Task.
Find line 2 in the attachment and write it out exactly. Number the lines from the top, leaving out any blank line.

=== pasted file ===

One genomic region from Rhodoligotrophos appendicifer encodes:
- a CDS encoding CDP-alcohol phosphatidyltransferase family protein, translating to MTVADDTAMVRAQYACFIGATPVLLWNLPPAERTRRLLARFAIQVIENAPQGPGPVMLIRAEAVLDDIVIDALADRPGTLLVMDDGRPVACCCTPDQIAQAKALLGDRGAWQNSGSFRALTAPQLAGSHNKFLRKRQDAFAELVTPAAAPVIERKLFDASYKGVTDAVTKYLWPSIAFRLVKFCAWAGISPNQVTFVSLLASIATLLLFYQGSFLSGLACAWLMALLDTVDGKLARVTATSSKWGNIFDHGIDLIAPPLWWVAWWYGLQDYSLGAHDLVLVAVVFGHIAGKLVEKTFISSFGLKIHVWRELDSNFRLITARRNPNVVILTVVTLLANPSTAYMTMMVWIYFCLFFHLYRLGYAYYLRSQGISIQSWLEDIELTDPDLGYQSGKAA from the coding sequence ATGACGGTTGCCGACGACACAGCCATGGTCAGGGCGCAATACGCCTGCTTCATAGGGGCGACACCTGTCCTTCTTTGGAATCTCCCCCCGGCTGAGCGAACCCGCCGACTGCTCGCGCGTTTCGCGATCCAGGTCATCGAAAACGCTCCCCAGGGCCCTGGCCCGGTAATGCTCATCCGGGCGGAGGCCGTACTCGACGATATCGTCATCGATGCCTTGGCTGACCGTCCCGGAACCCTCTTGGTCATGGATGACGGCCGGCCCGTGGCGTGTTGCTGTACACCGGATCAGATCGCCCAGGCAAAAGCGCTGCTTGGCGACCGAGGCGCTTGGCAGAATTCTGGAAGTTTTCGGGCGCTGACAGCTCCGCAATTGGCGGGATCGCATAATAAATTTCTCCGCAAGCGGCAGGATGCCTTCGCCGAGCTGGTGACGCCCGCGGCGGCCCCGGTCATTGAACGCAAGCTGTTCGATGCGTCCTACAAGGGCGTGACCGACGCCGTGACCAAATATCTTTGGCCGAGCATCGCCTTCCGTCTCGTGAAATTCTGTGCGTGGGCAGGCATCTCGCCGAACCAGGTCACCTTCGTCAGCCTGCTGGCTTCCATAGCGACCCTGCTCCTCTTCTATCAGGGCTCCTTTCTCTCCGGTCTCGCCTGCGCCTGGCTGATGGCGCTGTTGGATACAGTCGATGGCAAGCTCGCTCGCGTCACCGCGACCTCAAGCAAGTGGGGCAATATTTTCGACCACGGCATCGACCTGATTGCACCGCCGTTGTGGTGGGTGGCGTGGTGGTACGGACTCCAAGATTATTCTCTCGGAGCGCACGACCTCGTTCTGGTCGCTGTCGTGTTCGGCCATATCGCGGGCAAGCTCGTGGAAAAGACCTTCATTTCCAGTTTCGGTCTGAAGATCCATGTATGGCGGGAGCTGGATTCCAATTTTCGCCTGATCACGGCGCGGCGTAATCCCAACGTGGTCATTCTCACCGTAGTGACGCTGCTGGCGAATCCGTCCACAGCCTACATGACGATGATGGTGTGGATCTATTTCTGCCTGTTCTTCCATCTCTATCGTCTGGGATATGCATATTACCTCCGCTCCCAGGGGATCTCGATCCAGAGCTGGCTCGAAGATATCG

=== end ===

- a CDS encoding CDP-alcohol phosphatidyltransferase family protein, translating to MTVADDTAMVRAQYACFIGATPVLLWNLPPAERTRRLLARFAIQVIENAPQGPGPVMLIRAEAVLDDIVIDALADRPGTLLVMDDGRPVACCCTPDQIAQAKALLGDRGAWQNSGSFRALTAPQLAGSHNKFLRKRQDAFAELVTPAAAPVIERKLFDASYKGVTDAVTKYLWPSIAFRLVKFCAWAGISPNQVTFVSLLASIATLLLFYQGSFLSGLACAWLMALLDTVDGKLARVTATSSKWGNIFDHGIDLIAPPLWWVAWWYGLQDYSLGAHDLVLVAVVFGHIAGKLVEKTFISSFGLKIHVWRELDSNFRLITARRNPNVVILTVVTLLANPSTAYMTMMVWIYFCLFFHLYRLGYAYYLRSQGISIQSWLEDIELTDPDLGYQSGKAA from the coding sequence ATGACGGTTGCCGACGACACAGCCATGGTCAGGGCGCAATACGCCTGCTTCATAGGGGCGACACCTGTCCTTCTTTGGAATCTCCCCCCGGCTGAGCGAACCCGCCGACTGCTCGCGCGTTTCGCGATCCAGGTCATCGAAAACGCTCCCCAGGGCCCTGGCCCGGTAATGCTCATCCGGGCGGAGGCCGTACTCGACGATATCGTCATCGATGCCTTGGCTGACCGTCCCGGAACCCTCTTGGTCATGGATGACGGCCGGCCCGTGGCGTGTTGCTGTACACCGGATCAGATCGCCCAGGCAAAAGCGCTGCTTGGCGACCGAGGCGCTTGGCAGAATTCTGGAAGTTTTCGGGCGCTGACAGCTCCGCAATTGGCGGGATCGCATAATAAATTTCTCCGCAAGCGGCAGGATGCCTTCGCCGAGCTGGTGACGCCCGCGGCGGCCCCGGTCATTGAACGCAAGCTGTTCGATGCGTCCTACAAGGGCGTGACCGACGCCGTGACCAAATATCTTTGGCCGAGCATCGCCTTCCGTCTCGTGAAATTCTGTGCGTGGGCAGGCATCTCGCCGAACCAGGTCACCTTCGTCAGCCTGCTGGCTTCCATAGCGACCCTGCTCCTCTTCTATCAGGGCTCCTTTCTCTCCGGTCTCGCCTGCGCCTGGCTGATGGCGCTGTTGGATACAGTCGATGGCAAGCTCGCTCGCGTCACCGCGACCTCAAGCAAGTGGGGCAATATTTTCGACCACGGCATCGACCTGATTGCACCGCCGTTGTGGTGGGTGGCGTGGTGGTACGGACTCCAAGATTATTCTCTCGGAGCGCACGACCTCGTTCTGGTCGCTGTCGTGTTCGGCCATATCGCGGGCAAGCTCGTGGAAAAGACCTTCATTTCCAGTTTCGGTCTGAAGATCCATGTATGGCGGGAGCTGGATTCCAATTTTCGCCTGATCACGGCGCGGCGTAATCCCAACGTGGTCATTCTCACCGTAGTGACGCTGCTGGCGAATCCGTCCACAGCCTACATGACGATGATGGTGTGGATCTATTTCTGCCTGTTCTTCCATCTCTATCGTCTGGGATATGCATATTACCTCCGCTCCCAGGGGATCTCGATCCAGAGCTGGCTCGAAGATATCG